Open enrollment amid the COVID-19 pandemic will be unlike any other in recent memory. Many organizations are still trying to recover from extended closures and maintain safe working environments – open enrollment is the last thing on their minds. Yet, procrastinating enrollment planning will cause more issues than it solves.
Expect major disruptions to open enrollment. From an operational standpoint, COVID-19 might surge in the fall and force states to reclose businesses. From a personnel standpoint, employees may not be comfortable returning if they feel unsafe. These are two worst-case scenarios among a multitude of potential disruptors stemming from COVID-19.
Trends to Watch
- Virtual Open Enrollment – Most organizations are expected to hold entirely virtual open enrollments. Virtual enrollment has been trending for several years and will almost certainly be the new standard; however, it’s not necessarily the solution for everyone. Employees’ technology skills, language barriers and past expectations will influence what open enrollment looks like across organizations. It’s up to individual employers to decide how to pair virtual solutions with other resources to meet the unique needs of their employees and the organization as a whole.
To learn more about virtual open enrollment and other digital strategies to achieve success, check out our “2020 Open Enrollment Guide.”
- Supplemental Health Plans – Many employers are meeting the challenges presented by COVID-19 through supplemental health plans with an emphasis on overall wellbeing. Since the beginning of the pandemic, employers have been looking for ways to control costs while providing employees with meaningful wellbeing resources to curb increased levels of burnout, stress, anxiety and the like. Adding optional health benefits can be a way to limit additional employer spending and provide assistance to employees who need it.
Employer Next Steps
Employers should talk to stakeholders early and prepare to answer any employee questions. Employees need to know exactly how they will enroll, where to enroll and where they can find guidance. Employers should consider reaching out to employees to determine what kind of enrollment process will work best for them. However, it should be clear that these suggestions must fit in with larger workplace operations. For instance, in-person meetings may not be an option.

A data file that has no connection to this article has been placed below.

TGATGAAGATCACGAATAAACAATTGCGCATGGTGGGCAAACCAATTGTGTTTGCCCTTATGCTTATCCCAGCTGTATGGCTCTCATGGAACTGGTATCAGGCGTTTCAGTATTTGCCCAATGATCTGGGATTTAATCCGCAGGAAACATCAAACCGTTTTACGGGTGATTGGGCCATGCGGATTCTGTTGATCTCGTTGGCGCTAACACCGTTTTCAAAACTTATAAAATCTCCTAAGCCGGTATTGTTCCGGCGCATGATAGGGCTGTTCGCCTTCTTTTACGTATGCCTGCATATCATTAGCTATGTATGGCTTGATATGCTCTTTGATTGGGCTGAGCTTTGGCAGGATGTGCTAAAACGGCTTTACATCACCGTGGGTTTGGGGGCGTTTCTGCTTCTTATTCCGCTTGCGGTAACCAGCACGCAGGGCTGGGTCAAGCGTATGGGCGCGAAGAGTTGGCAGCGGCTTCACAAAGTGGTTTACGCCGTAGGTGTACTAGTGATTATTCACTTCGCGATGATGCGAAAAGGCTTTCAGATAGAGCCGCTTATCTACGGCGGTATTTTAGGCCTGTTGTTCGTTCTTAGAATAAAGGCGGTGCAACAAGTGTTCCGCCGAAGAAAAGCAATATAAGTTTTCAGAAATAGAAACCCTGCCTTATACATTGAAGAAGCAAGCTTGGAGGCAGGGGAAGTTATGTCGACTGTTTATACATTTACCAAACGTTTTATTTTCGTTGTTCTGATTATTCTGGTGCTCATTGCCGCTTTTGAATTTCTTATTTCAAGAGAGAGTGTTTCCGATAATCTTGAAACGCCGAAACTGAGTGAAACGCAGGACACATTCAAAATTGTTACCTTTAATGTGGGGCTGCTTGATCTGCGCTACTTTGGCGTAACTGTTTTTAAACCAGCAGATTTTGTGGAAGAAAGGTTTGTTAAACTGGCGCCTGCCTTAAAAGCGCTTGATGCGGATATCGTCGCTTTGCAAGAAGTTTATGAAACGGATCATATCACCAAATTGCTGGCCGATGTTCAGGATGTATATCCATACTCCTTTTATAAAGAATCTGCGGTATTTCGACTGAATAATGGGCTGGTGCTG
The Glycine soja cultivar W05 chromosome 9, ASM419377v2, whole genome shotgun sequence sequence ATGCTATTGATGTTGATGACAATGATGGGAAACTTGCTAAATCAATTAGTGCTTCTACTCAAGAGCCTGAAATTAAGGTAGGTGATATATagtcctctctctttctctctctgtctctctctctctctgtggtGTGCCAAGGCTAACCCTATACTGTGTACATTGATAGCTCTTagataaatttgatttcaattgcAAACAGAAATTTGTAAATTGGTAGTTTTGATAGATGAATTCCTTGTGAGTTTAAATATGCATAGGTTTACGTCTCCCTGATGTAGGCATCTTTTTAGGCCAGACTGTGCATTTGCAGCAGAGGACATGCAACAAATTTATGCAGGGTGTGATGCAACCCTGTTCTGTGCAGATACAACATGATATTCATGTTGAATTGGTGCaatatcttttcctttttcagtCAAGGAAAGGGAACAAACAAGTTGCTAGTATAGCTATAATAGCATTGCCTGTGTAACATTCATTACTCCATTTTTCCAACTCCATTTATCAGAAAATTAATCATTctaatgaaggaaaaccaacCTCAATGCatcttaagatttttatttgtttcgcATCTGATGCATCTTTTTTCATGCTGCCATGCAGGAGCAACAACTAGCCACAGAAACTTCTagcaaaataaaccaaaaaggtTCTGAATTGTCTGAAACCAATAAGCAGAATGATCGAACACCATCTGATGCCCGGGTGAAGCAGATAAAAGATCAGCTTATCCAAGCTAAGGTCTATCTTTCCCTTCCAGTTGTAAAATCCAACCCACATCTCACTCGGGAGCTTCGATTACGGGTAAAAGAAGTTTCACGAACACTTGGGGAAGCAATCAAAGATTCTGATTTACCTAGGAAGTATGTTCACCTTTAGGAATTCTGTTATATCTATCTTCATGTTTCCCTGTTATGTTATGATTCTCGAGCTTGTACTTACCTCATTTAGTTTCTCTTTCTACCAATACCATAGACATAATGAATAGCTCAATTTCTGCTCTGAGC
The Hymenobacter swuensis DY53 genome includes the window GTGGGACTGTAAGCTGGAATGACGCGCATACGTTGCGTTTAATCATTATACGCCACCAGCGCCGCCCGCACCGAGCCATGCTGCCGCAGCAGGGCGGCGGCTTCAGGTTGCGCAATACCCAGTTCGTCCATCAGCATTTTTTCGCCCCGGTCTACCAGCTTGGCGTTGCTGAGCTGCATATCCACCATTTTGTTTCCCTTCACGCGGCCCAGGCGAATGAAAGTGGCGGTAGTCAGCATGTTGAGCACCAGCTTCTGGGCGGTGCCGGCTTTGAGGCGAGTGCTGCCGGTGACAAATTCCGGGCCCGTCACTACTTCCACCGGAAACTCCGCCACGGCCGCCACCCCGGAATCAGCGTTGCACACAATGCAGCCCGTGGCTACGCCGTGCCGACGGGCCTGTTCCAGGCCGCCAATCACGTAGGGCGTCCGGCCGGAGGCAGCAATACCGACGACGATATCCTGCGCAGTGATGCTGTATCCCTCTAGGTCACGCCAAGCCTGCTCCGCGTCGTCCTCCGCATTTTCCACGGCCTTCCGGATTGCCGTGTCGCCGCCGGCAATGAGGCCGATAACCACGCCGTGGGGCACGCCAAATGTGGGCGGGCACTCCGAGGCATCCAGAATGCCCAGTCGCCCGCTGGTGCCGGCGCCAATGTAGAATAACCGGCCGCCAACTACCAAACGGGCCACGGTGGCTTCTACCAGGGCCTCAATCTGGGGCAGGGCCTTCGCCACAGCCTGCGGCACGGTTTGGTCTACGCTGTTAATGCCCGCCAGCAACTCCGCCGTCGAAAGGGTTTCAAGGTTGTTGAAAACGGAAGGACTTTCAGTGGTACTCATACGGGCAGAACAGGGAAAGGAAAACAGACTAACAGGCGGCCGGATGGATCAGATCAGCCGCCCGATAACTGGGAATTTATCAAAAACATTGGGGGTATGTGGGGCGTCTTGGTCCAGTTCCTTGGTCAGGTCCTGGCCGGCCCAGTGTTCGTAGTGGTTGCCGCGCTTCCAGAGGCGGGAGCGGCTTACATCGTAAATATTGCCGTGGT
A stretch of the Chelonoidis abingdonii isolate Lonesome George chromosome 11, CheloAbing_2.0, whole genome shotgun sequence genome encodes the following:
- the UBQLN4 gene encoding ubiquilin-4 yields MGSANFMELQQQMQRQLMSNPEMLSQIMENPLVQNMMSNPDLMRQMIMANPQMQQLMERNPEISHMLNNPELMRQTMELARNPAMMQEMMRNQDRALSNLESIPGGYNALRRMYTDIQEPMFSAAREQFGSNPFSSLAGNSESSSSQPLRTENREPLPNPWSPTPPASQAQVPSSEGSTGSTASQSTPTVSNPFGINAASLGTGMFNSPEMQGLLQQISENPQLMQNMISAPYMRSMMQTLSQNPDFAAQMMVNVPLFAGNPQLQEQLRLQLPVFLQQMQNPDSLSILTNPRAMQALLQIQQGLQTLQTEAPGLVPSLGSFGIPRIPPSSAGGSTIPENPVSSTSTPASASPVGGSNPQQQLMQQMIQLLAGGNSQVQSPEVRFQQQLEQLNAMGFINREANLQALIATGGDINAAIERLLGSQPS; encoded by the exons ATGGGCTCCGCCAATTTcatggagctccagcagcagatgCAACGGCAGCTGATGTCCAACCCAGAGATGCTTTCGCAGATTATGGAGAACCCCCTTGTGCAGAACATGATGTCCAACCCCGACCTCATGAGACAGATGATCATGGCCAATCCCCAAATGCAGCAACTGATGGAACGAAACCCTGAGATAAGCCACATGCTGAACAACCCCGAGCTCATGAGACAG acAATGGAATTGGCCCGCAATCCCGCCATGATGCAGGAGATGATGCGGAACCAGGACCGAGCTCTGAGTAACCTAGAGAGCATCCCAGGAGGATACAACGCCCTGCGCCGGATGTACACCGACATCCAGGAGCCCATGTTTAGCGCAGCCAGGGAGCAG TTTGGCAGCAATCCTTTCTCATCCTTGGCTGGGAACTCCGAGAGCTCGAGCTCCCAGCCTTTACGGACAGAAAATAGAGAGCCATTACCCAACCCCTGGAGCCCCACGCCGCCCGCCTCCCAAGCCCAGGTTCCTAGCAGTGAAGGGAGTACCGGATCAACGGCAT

Ways Employers Can Prepare
Open enrollment isn’t always a clear-cut process. Something that’s successful for one organization won’t necessarily work for another. Employers should review the following strategies and consider how similar initiatives might improve their own open enrollment efforts:
- Confer with management about any operational restrictions that may influence open enrollment (e.g., if in-person staff is limited within the workplace, in-person enrollment is likely not an option).
- Meet with stakeholders to solidify what the enrollment process will look like, including whether it will be entirely virtual, in-person with social distancing or some other combination of strategies.
- Debrief managers early in the enrollment process, and encourage them to regularly communicate with employees about the upcoming open enrollment.
- Inform all stakeholders (anyone whom an employee may contact with open enrollment questions) about the enrollment process. They should know where to find the answers to any topic.
- Communicate to employees about open enrollment through multiple channels. Consider using videos, webinars, mail-home postcards, PDFs and other materials to ensure employees have all the information they need.